Advanced Cervical Cancer
Who is at risk of getting cervical cancer?
Persistent/chronic HPV infection is the most commonly reported cause of cervical cancer.
There are a few known risk factors of cervical cancer. However, all women who are exposed to one or more of them do not necessarily develop the disease. In fact, only a minority of them do. And, it is still not well understood, why. Whatever the risk factor is, cervical cancer first develops as pre-cancerous lesions, which can be detected with the help of screening tools. The known risk factors are:
I. Human papillomavirus (HPV) infection
Infection by “high-risk” human papillomavirus (HPV) is reported is the predominant cause of cervical cancer4. HPV infection is generally common and in most, the body itself clears the infection on its own.
Human papilloma virus (HPV) & Cervical cancer
- ‘HPV’ is a common virus and forms a group of more than 150 related viruses. Among these, the “high-risk” sub-type of HPV can cause cervical cancer. There are 15 high-risk HPV sub-types, with just two, HPV 16 & 18, responsible for 70% of all cervical cancers.
- HPV is spread mainly by skin-to-skin contact, for example, during sexual contact. It can spread even when an infected person does not show any symptoms.
- In most people, body itself clears the HPV infection on its own. In some case however, infection persists, resulting in pre-cancerous lesions, which may lead to cancer.
- While an HPV test can help detect HPV virus, a Pap test is used to test for abnormal cellular changes in the cervix. These, and other cervical cancer screening methods are proven tools to keep risk of cervical cancer at bay.
II. Other risk factors
i. Sexual activity
Early onset of sexual activity, multiple partners, high-risk sexual partners and failure to use condoms may increase the risk of HPV infection – the predominant cause for cervical cancer.
Whether active or passive, smoking increases the risk of cervical cancer.
iii. A weakened immune system
A weak immune system due to infections such as HIV or by drugs causing suppression of immune system can place women at high risk.
iv. Teenage pregnancy & Multiple pregnancies
First pregnancy at age below 17 years, doubles the risk of cervical cancer at a later stage of life than in women who wait till age 25 to get pregnant. Also, women who have had more than 3 full-term pregnancies are at a higher risk of developing cervical cancer, possibly due to hormonal changes and being subject to weaker immune system during the pregnancy term.
v. Economic status
Low income group women may be at higher risk of developing cervical cancer, purely because they might not have access to health services for proper and regular screening for cervical cancer.
vi. Diethylstilbersterol (DES)
Diethylstibersterol (DES) is a hormonal drug which was administered in women during 1940-71 to prevent miscarriage, but was later withdrawn. Females whose mothers might have taken DES when pregnant, are at a higher risk of developing cervical cancer.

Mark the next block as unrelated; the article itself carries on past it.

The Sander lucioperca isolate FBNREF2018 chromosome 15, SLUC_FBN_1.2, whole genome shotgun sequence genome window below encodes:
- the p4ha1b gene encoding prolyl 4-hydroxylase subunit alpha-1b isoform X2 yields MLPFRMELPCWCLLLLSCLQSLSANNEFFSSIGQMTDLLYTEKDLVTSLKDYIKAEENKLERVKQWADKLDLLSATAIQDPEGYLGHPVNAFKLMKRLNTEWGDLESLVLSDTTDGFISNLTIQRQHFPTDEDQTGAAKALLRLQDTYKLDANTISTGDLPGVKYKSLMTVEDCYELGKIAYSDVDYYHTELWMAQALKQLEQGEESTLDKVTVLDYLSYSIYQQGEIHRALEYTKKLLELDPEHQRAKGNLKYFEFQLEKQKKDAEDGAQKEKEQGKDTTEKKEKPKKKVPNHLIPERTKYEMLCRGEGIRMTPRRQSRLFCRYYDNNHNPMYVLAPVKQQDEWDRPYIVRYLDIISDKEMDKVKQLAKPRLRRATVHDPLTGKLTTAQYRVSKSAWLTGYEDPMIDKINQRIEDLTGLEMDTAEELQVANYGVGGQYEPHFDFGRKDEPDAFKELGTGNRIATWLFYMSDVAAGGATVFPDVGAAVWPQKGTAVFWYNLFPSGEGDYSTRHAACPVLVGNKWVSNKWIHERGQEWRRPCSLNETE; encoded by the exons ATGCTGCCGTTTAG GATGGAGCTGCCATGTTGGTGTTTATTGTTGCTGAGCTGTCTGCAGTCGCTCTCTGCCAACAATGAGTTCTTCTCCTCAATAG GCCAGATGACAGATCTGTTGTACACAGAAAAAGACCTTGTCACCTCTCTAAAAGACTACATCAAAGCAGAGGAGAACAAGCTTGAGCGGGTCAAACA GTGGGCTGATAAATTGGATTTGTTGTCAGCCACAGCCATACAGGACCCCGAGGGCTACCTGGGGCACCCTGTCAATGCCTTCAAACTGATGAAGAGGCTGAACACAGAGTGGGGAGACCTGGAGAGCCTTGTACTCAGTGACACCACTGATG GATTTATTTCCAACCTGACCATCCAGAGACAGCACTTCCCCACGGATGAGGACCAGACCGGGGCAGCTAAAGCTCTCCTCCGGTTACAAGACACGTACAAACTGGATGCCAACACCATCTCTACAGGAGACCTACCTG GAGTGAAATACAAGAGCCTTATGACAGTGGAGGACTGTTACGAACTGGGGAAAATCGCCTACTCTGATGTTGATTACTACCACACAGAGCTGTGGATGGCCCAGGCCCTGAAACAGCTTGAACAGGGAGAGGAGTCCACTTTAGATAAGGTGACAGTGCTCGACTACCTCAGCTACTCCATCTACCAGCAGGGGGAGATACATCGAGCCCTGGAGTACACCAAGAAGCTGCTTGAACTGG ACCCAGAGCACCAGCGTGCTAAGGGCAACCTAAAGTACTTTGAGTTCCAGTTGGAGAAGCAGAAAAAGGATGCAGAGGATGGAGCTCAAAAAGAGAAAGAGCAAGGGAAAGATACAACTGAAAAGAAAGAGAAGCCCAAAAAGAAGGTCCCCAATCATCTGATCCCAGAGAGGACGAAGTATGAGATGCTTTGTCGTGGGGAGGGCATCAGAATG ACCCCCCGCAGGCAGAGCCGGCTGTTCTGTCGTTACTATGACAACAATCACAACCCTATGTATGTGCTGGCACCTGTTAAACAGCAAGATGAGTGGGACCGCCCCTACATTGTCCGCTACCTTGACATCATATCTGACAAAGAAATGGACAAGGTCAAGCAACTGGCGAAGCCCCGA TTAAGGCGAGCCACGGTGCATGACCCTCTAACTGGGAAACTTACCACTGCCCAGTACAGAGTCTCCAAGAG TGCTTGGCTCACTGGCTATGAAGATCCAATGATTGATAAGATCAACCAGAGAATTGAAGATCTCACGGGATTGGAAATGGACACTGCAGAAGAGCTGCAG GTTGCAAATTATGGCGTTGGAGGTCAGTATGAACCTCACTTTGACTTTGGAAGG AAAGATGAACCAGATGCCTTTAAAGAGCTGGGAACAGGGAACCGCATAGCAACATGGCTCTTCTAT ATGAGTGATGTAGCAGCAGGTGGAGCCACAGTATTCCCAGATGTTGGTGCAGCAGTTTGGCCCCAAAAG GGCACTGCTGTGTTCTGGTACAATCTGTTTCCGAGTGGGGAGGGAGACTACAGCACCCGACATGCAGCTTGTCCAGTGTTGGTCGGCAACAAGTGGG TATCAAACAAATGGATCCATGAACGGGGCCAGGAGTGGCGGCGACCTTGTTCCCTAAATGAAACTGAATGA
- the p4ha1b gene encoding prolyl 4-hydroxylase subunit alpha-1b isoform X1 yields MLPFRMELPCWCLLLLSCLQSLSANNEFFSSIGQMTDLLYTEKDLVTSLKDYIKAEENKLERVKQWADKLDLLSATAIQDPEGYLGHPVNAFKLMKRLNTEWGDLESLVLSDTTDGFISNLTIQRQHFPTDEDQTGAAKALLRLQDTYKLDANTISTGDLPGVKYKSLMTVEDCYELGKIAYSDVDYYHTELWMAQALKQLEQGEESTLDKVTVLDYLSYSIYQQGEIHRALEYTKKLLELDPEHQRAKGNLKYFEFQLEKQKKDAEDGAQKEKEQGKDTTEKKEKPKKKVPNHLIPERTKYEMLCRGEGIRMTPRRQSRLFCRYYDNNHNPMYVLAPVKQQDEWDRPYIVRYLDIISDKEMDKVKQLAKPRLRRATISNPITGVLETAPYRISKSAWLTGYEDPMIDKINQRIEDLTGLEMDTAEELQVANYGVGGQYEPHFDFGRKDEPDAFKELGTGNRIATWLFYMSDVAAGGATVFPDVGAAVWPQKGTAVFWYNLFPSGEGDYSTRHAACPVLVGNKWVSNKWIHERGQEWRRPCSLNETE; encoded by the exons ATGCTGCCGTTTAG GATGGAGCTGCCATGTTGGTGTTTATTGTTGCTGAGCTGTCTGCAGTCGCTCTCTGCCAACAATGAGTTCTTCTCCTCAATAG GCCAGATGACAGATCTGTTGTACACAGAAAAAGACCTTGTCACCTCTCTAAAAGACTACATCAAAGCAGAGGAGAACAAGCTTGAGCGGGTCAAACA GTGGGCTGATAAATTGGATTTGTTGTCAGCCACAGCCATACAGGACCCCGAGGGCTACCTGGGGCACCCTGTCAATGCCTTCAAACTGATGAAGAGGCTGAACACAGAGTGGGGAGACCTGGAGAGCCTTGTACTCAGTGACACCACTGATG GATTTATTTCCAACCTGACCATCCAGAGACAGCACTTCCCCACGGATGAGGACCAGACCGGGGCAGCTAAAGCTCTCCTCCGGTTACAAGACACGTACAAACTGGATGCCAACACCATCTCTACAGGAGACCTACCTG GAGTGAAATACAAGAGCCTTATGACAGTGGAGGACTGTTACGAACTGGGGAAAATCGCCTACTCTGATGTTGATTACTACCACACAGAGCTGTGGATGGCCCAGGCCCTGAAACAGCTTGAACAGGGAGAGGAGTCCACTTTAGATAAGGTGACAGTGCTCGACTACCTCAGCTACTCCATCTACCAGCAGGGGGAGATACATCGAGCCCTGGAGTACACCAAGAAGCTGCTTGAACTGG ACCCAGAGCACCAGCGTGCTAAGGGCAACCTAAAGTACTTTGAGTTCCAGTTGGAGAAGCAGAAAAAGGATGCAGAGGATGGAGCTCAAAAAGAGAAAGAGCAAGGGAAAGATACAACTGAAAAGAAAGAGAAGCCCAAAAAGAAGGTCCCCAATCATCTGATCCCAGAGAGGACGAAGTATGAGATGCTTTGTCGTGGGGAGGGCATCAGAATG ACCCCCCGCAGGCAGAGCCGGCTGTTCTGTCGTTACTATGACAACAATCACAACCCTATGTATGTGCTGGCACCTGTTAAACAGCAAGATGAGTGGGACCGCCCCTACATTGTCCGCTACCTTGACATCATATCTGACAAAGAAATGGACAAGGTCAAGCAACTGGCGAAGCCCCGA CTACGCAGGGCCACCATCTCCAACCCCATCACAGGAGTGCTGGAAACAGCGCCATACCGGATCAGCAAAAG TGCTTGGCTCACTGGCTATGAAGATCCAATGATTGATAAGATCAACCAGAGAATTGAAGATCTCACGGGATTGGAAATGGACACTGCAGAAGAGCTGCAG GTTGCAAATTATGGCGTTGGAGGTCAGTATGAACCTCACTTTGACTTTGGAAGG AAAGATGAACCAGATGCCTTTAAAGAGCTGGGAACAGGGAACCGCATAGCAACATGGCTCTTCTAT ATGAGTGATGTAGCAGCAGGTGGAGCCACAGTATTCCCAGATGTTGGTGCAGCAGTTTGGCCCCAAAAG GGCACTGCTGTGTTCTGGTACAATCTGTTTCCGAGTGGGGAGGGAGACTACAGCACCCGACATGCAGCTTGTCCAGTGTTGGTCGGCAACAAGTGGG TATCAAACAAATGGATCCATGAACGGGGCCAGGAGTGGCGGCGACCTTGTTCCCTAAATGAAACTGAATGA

AJCC: American Joint Committee on Cancer CC: Cervical cancer DES: Diethylstilbersterol DNA: Deoxyribonucleic acid FIGO: International Federation of Gynecology and Obstetrics HPV: human papillomavirus Pap test: Papanicolaou test TNM: Tumor, node, metastasis staging system VEGF: Vascular Endothelial Growth Factor
- Bray, F., Ferlay, J., Soerjomataram, I., Siegel, R. L., Torre, L. A., & Jemal, A. (2018). Global cancer statistics 2018: GLOBOCAN estimates of incidence and mortality worldwide for 36 cancers in 185 countries. CA: A Cancer Journal for Clinicians, 68(6), 394-424. doi:10.3322/caac.21492
- Source: What is cervical cancer?, American Cancer Society, Available at: https://www.cancer.org/cancer/cervical-cancer/about/what-is-cervical-cancer.html, Accessed on 01.02.2019
- Walboomers, J. M., Jacobs, M. V., Manos, M. M., Bosch, F. X., Kummer, J. A., Shah, K. V., … Muñoz, N. (1999). Human papillomavirus is a necessary cause of invasive cervical cancer worldwide. The Journal of Pathology, 189(1), 12-19. doi:10.1002/(sici)1096-9896(199909)189:1<12::aid-path431>3.0.co;2-f
- Carcinoma of the cervix and tobacco smoking: Collaborative reanalysis of individual data on 13,541 women with carcinoma of the cervix and 23,017 women without carcinoma of the cervix from 23 epidemiological studies. (2005). International Journal of Cancer, 118(6), 1481-1495. doi:10.1002/ijc.21493
- HPV Vaccines: Vaccinating Your Preteen or Teen, Centers for Disease Control and Prevention, Available at: https://www.cdc.gov/hpv/parents/vaccine.html, Accessed on 27.02.2019
- The Pap Test, American Cancer Society, Available at: https://www.cancer.org/cancer/cervical-cancer/prevention-and-early-detection/pap-test.html Accessed on 14.02.2019
- The American Cancer Society Guidelines for the Prevention and Early Detection of Cervical Cancer, American Cancer Society, Available at: https://www.cancer.org/cancer/cervical-cancer/prevention-and-early-detection/cervical-cancer-screening-guidelines.html Accessed on 14.02.2019
- The HPV DNA test, American Cancer Society, Available at: https://www.cancer.org/cancer/cervical-cancer/prevention-and-early-detection/hpv-test.html Accessed on 14.02.2019
- Treating cervical cancer, American Cancer Society, Available at: https://www.cancer.org/cancer/cervical-cancer/treating.html Accessed on 15.02.2019